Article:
The Crypto Revolution really will change everything

Richard Hendrix
Nov 20, 2017 · 4 min read

With a market cap surpassing $200 billion, Bitcoin and other crypto-assets can no longer be ignored. Heralded by technologists and financiers alike as a major disruptive force, these new technologies are shaking up one of the few industries that hasn’t been significantly disrupted by software. So will this new technology be a sustaining evolution or radical revolution for finance? And how will other industries be changed by this new paradigm?

This year alone, early-stage venture has been eclipsed by crypto as over $2 billion has been invested in new blockchain companies via Initial Coin Offerings (ICOs), a public capital-raise process similar to an IPO. Every major commercial and central bank around the world now has an internal working group investigating how blockchain technology can be adapted to increase efficiency and transparency for existing enterprises. Given that clearing and settlement, payments, trade finance, identity (KYC/AML), and syndicated loans, along with numerous other processes, will all be improved by blockchain technology, it’s clear that the impact financial services — both in improving existing processes, and enabling entirely new ones — will be massive. It’s evolution and revolution at the same time.

While the world begins to grapple with the implications of cryptos for finance, some people are starting to dream even bigger. The blockchain technology that underpins Bitcoin can also be applied to other uses. Blockchains are, in fact, a fundamental breakthrough in computer science that will change everything — not just finance. Blockchains are the first tools to ever provide the ability for people to come to agreement about shared data with no central authority. It may simply sound like a database innovation, but the process of “decentralized consensus” offers possibilities that until now have been unthinkable.

Take the internet for example. As information is digitized, amazing new opportunities have opened up. Books and libraries gave way to websites and Google. The “internet of information” provides paradigm-shifting advantages like the democratization of knowledge and the ability to program information in ways (e.g. the hyperlink) that were impossible when content was stored in analog form. When these implications were first envisioned by early internet pioneers, they were fantastical and hard to believe. Today they’re simply our reality.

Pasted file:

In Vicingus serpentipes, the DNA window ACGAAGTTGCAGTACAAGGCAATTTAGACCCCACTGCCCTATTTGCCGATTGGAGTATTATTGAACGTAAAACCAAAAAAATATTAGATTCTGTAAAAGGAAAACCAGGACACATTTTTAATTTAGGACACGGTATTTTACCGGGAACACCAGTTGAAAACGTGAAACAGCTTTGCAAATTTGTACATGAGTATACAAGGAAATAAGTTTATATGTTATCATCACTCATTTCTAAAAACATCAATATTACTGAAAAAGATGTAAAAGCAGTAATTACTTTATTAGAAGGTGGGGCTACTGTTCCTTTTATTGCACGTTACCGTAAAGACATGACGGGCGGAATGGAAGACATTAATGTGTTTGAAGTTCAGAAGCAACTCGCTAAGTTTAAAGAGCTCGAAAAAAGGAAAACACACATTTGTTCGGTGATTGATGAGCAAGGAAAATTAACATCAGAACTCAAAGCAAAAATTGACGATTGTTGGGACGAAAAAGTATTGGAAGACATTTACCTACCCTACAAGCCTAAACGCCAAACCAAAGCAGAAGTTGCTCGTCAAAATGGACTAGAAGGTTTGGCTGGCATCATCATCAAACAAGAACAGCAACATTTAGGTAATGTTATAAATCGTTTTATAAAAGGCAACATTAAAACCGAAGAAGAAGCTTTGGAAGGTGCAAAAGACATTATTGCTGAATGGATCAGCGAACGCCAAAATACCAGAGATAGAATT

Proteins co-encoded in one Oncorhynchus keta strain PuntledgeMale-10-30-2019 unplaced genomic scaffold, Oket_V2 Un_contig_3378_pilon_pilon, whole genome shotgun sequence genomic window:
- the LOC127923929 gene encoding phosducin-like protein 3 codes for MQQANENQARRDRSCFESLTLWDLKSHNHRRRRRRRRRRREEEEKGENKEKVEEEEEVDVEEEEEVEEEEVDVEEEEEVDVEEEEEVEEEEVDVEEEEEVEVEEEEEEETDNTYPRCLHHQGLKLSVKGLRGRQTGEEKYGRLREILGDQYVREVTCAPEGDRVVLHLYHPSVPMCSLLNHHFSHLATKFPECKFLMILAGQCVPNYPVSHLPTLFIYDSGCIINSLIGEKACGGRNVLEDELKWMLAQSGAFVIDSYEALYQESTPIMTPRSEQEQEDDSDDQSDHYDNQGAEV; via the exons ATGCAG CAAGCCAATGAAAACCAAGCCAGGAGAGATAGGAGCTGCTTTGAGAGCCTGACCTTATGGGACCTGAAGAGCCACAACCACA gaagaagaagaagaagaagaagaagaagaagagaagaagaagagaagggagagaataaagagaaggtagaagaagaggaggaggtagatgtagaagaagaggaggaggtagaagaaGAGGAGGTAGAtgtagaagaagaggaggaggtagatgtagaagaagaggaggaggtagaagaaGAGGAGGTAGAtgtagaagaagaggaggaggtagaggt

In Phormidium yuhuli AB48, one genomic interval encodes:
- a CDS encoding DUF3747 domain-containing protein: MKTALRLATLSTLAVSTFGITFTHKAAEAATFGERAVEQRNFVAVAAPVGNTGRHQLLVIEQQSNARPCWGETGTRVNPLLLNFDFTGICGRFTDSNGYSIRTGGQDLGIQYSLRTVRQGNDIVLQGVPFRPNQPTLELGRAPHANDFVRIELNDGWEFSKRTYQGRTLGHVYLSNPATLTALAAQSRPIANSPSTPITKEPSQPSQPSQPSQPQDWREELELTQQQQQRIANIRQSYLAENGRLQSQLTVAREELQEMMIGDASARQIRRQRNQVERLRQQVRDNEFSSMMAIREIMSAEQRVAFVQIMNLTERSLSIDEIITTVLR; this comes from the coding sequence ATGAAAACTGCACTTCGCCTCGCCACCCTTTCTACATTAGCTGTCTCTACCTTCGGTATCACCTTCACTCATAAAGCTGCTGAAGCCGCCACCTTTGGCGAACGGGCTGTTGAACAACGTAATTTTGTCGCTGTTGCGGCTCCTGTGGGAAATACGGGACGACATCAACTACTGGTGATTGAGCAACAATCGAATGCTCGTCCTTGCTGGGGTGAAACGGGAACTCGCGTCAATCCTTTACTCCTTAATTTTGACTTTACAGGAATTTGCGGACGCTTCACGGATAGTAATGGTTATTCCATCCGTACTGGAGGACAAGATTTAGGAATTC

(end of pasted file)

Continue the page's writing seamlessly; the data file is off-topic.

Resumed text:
Information abundance is here to stay, but we still haven’t figured out how to digitally represent value or scarcity. “Value” is the ethereal term we use to describe something that begets utility, but value is also directly related to how scarce something is: if an item or idea is easy to gain or access, it is typically seen as less valuable; if it’s highly sought after and scarce (i.e. difficult to obtain or access), the value will be greater. But when the cost of copying something is free, that thing is no longer scarce, and its price (or market value) approaches zero. This creates a tension between the “real world”, where the cost of creating something is non-zero, and the “digital world”, where the cost to copy something is free. While movies or music can be extremely expensive to create, the cost of copying them is nothing.

Until recently, the only way to digitally represent value or scarcity was to depend on a central coordinating party. Information about money at banks, financial derivatives at exchanges, or real estate in communities, are all recorded by large institutions that provide security and trust that information will be appropriately recorded and kept secure — that they will faithfully represent scarce assets in the real world. This process of coming to agreement about the state of something, for instance, how much money people have or what assets they own, can be called consensus. Until recently, consensus was only possible through trust in central entities of authority. Now, blockchains have made decentralized consensus possible, and that’s the key element that opens a grand landscape of new possibilities.

It’s also important to remember that while finance is the first sector to be transformed by blockchain technology, it will be the first of many. Blockchains solve core coordination problems for people in the same way the internet has. For the first time, developers have an “API to scarcity”, enabling a permissionless and programmable “internet of value.” All kinds of applications of this technology are now possible — a universal identity system, self-organizing supply chains, data marketplaces…. This revolutionary new infrastructure will enable profound new possibilities that cannot be imagined today, just as today’s large internet-native companies were impossible to imagine in 1990. The ballgame is just getting started, and finance is simply the first half of the first inning.


Knowledge is the key to building transformative technology.

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